Skip to main content
Intellect

King James Bible translation topic for BYU lecture, exhibit Oct. 27

Brigham Young University English professor Rick Duerden will present “Glory and Power: The Battles within the King James Translation of the Bible” at a "House of Learning" Lecture in the Harold B. Library auditorium Thursday, Oct. 27, at 2 p.m.

The lecture is free and the public is welcome to attend. A question-and-answer session will follow the presentation.

This year marks the 400th anniversary of the first printing of the Bible translation known as the King James or Authorized Version. The Harold B. Lee Library is hosting an exhibition in the L. Tom Perry Special Collections gallery titled “The Life and Legacy of The King James Bible: Celebrating 400 Years.”

Duerden will offer background on the contention over previous translations and then discuss how the tensions between Puritans and the established Church of England show up in the translation.

Visitors to level  one of the library will be able to get a close look at a King James Bible from the 1600s as well as many other books that both influenced and were influenced by the King James Bible.

For more information, contact Roger Layton at (801) 422-6687 or roger_layton@byu.edu.

Writer: Melissa Connor

Related Articles
data-content-type="article"
January 13, 2021
In studies published over the last year, BYU’s interdisciplinary research group Autism Connect has outlined ways to change these norms by improving the accuracy, timeliness and helpfulness of autism diagnoses.
overrideBackgroundColorOrImage= overrideTextColor= overrideTextAlignment= overrideCardHideSection=false overrideCardHideByline=false overrideCardHideDescription=false overridebuttonBgColor= overrideButtonText= overrideTextAlignment=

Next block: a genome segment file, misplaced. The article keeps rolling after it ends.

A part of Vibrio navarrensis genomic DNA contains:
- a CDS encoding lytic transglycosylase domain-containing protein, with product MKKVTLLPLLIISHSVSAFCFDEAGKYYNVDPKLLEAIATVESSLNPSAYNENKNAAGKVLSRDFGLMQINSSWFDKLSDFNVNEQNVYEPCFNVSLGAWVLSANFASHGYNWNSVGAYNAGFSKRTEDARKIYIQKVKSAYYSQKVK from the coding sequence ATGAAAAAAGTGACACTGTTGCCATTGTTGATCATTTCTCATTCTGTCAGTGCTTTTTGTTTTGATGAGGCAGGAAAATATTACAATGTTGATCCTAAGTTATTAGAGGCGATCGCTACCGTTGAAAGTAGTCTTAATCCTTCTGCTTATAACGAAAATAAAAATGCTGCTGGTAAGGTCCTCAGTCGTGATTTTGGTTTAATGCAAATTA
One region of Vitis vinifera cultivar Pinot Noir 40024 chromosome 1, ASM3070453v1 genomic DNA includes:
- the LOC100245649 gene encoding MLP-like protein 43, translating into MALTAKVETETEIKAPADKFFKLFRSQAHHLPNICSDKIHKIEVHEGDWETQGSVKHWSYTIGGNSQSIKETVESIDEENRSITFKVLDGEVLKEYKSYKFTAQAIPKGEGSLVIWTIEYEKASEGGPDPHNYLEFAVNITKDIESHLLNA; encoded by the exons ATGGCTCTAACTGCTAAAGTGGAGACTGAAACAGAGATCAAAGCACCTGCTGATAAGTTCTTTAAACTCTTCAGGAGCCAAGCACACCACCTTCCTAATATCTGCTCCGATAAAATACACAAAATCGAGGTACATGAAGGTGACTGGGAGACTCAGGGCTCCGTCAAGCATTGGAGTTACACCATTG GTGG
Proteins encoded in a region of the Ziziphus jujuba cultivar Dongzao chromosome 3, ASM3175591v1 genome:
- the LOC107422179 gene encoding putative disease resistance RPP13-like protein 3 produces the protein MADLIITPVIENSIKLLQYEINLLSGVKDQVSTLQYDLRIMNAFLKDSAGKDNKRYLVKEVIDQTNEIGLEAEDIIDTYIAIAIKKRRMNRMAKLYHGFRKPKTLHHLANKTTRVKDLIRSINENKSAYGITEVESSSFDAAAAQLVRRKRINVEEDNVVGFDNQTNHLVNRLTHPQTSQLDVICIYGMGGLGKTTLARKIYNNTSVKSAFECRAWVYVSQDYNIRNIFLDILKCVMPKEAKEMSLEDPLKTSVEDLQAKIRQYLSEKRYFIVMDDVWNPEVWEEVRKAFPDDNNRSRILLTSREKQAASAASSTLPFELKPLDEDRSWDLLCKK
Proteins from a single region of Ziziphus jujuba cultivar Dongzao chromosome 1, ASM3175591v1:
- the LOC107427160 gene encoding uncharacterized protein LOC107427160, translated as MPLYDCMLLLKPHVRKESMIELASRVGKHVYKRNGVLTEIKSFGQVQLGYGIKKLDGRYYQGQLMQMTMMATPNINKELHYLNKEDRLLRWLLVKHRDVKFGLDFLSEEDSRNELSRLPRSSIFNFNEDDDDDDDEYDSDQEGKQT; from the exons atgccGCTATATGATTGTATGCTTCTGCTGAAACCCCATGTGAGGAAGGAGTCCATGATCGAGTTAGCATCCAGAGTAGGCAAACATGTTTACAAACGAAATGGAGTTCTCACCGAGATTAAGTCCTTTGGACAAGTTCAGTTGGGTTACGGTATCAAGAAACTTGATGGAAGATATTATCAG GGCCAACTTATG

data-content-type="article"
December 30, 2020
The most-read BYU News stories of the year include a report on video game research, a gallery of creative costumes, advice about what milk to drink, and the many ways students and faculty have bettered the world throughout the COVID-19 pandemic.
overrideBackgroundColorOrImage= overrideTextColor= overrideTextAlignment= overrideCardHideSection=false overrideCardHideByline=false overrideCardHideDescription=false overridebuttonBgColor= overrideButtonText= overrideTextAlignment=
data-content-type="article"
December 16, 2020
New research from Brigham Young University finds college students could be just as at risk for developing skin cancer in the dead of winter as they are in the middle of summer.
overrideBackgroundColorOrImage= overrideTextColor= overrideTextAlignment= overrideCardHideSection=false overrideCardHideByline=false overrideCardHideDescription=false overridebuttonBgColor= overrideButtonText= overrideTextAlignment=
overrideBackgroundColorOrImage= overrideTextColor= overrideTextAlignment= overrideCardHideSection=false overrideCardHideByline=false overrideCardHideDescription=false overridebuttonBgColor= overrideButtonText=